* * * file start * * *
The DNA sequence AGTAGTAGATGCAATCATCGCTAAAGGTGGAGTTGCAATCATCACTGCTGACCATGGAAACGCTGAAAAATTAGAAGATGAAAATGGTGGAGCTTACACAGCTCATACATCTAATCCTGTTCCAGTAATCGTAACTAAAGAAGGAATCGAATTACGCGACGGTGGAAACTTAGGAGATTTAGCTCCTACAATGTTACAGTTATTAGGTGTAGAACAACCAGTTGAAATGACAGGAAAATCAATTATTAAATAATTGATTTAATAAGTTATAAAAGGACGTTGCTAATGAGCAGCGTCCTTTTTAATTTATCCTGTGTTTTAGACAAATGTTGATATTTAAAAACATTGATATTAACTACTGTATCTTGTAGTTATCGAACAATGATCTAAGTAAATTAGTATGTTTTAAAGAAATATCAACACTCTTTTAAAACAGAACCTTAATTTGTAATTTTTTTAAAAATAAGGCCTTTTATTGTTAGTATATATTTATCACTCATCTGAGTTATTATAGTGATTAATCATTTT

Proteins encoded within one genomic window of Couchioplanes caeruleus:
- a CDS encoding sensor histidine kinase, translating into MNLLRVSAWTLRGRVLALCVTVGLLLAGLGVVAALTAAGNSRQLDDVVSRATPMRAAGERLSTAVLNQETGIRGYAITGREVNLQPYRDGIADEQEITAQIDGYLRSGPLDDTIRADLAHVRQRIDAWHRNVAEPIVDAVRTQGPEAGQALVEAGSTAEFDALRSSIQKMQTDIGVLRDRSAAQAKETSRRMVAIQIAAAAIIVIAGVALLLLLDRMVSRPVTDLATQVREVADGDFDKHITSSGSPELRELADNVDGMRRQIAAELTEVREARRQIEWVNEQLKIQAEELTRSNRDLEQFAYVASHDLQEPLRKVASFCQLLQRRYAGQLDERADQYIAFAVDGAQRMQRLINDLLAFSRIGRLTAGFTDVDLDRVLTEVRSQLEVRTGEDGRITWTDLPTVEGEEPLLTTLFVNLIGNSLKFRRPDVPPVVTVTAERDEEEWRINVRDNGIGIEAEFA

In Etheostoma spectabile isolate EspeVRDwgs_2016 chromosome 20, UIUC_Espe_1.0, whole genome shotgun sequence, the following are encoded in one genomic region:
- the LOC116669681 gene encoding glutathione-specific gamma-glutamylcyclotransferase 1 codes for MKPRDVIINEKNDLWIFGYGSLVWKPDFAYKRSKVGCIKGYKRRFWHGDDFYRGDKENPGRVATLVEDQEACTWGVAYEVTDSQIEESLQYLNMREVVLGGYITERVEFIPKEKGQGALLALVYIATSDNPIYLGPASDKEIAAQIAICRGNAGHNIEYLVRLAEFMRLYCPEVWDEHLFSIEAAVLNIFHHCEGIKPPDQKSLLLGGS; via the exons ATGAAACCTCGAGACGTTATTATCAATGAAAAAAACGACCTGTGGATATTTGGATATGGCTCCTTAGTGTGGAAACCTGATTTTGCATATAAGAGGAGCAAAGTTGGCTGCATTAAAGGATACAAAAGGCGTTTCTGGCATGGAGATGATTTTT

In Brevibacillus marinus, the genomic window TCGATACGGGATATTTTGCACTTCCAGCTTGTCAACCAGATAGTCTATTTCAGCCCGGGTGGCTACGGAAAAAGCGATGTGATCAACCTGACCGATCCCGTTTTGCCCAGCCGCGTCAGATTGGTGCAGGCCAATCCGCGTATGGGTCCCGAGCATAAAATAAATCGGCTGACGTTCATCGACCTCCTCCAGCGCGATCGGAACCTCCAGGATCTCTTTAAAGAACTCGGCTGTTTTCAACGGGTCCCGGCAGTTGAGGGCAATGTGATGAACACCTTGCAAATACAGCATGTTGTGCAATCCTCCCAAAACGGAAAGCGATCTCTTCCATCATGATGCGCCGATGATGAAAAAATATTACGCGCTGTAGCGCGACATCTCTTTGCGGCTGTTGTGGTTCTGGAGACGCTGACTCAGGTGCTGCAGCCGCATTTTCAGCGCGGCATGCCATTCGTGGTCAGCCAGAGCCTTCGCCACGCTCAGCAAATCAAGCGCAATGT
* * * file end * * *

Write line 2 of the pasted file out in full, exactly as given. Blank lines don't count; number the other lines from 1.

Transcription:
Proteins encoded within one genomic window of Couchioplanes caeruleus: